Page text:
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Malar J. 2018 Jan 5;17(1):6. doi: 10.1186/s12936-017-2170-8.

Estimation on local transmission of malaria by serological approach under low transmission setting in Myanmar.

Author information

1
Department of Medical Environmental Biology and Tropical Medicine, School of Medicine, Kangwon National University, Chuncheon, Republic of Korea.
2
Department of Medical Research, Yangon, Myanmar.
3
Department of Public Health, Nay Pyi Taw, Myanmar.
4
Department of Cellular and Molecular Biology, School of Medicine, Kangwon National University, Chuncheon, Gangwon-do, Republic of Korea.
5
Department of Physiology, School of Medicine, Kangwon National University, Chuncheon, Gangwon-do, Republic of Korea.
6
Department of Internal Medicine, School of Medicine, Kangwon national University, Chuncheon, Gangwon-do, Republic of Korea.
7
Department of Medical Environmental Biology and Tropical Medicine, School of Medicine, Kangwon National University, Chuncheon, Republic of Korea. etaekhan@gmail.com.

Abstract

BACKGROUND:

As the prevalence of the malaria has been decreasing in many endemic countries including Myanmar, malaria elimination in Greater Mekong Region was targeted not later than 2030. The relevance of molecular and serological tools to identify residual transmission remains to be established in this setting.

METHODS:

One-year cohort study was conducted and sera samples were collected in every 3 months with active and passive case detection for clinical malaria episodes by RDT, microscopy and molecular method. The sera were used to detect the malaria antibody against PfMSP1-19, PvAMA1, PvDBPII and PvMSP1-19 by protein microarray.

RESULTS:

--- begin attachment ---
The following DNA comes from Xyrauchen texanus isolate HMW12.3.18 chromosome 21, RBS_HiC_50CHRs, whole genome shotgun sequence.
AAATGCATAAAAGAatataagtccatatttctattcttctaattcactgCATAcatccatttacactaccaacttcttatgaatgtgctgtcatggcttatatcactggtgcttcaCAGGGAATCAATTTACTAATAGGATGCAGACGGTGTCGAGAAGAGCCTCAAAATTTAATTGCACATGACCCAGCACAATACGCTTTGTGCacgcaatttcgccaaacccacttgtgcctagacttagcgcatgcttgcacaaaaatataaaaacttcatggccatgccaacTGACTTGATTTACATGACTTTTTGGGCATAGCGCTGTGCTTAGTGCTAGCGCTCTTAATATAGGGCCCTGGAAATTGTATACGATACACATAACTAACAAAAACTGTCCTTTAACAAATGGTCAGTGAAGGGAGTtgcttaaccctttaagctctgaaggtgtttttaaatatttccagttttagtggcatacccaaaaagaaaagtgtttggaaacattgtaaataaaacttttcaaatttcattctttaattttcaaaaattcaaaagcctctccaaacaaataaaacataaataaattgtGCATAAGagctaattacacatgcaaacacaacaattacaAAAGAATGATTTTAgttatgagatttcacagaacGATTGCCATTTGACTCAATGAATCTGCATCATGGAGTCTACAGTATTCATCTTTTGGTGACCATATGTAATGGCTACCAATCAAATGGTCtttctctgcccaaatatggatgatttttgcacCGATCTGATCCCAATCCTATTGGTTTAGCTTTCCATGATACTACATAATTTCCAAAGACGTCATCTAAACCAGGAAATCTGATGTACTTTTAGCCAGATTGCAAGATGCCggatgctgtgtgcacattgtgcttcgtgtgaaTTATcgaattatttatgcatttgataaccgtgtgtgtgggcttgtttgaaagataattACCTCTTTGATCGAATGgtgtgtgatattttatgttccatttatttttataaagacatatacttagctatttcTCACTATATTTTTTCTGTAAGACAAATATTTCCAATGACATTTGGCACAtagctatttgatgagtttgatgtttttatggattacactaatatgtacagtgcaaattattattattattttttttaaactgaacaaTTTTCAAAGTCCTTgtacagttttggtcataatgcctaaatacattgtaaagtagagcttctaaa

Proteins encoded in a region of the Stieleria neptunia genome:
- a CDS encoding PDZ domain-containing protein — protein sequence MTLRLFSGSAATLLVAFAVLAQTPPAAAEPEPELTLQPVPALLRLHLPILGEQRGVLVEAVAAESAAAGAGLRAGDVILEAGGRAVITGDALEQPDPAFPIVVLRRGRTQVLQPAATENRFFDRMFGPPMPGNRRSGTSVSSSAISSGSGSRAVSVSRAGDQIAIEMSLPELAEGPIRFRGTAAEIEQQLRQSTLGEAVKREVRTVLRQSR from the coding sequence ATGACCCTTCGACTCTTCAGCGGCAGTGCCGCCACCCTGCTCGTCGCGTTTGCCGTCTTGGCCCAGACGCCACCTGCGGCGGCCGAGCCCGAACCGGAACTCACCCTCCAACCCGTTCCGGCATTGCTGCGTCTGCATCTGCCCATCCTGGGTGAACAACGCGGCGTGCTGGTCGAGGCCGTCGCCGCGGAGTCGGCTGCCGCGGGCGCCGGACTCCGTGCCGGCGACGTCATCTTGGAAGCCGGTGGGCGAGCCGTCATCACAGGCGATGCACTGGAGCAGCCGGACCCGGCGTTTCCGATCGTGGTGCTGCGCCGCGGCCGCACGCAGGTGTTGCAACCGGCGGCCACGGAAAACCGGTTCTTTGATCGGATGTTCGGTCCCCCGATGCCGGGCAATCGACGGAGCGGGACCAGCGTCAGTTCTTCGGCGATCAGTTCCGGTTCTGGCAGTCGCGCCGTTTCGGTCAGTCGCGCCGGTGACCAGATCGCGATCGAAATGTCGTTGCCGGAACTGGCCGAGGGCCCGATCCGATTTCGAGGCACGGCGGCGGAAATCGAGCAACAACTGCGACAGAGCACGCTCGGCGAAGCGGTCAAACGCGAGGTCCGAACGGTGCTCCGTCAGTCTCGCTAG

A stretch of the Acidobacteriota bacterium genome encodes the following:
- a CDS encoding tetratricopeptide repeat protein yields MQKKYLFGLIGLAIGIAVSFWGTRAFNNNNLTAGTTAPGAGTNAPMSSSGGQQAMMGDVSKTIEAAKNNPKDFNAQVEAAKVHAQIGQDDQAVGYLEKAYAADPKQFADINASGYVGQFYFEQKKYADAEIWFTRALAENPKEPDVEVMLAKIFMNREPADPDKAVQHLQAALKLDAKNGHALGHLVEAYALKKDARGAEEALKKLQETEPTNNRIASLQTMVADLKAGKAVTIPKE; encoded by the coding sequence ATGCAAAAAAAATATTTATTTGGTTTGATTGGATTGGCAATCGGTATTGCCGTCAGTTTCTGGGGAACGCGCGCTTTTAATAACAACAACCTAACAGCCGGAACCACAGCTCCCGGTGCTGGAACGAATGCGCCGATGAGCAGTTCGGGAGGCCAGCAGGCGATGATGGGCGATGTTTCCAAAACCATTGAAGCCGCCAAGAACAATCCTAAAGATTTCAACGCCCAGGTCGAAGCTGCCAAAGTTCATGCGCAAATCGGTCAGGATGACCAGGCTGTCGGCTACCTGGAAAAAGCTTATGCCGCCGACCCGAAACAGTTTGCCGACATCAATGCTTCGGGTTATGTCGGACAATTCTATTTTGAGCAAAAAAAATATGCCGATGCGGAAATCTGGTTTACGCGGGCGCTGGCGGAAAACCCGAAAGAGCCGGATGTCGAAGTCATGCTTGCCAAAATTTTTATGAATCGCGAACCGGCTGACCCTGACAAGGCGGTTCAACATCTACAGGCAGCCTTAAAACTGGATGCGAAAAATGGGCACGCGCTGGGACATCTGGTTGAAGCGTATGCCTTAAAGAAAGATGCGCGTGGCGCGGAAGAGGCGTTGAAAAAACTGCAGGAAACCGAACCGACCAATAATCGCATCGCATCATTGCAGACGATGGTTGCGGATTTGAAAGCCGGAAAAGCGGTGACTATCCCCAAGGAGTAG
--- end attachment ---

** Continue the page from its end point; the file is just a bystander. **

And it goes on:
Among the recruited 1182 participants, there was no RDT positive case for malaria infection although two vivax infections were detected by microscopy in initial collection. Molecular methods detected the asymptomatic cases of 28/1182 (2.37%) in first, 5/894 (0.42%) in second, 12/944 (1.02%) in third, 6/889 (0.51%) in fourth collection, respectively. Seropositivity rates against the PfMSP1-19, PvMSP1-19, PvAMA1 and PvDBPII were 73/270 (27.0%), 85/270 (31.5%), 65/270 (24.1%) and 160/270 (59.3%), respectively. PfMSP1-19 and PvMSP1-19 showed high and stable antigenicity in acute and subacute samples but declining in 1-year history samples. No cross reactivity of PfMSP1-19 and PvMSP1-19 between the two species and higher seropositivity among the asymptomatic carriers were observed. Mapping data indicated serological surveillance can detect the geographical pattern of malaria infection under low transmission setting.

CONCLUSIONS:

These findings support that PfMSP1-19 and PvMSP1-19 are suggested for serosurveillance of the malaria especially in low transmission setting for further necessary actions have to be carried out to eliminate the malaria.

KEYWORDS:

Asymptomatic cases; Malaria; Myanmar; Serological surveillance

PMID:
29304809
PMCID:
PMC5755288
DOI:
10.1186/s12936-017-2170-8
[Indexed for MEDLINE]
Free PMC Article

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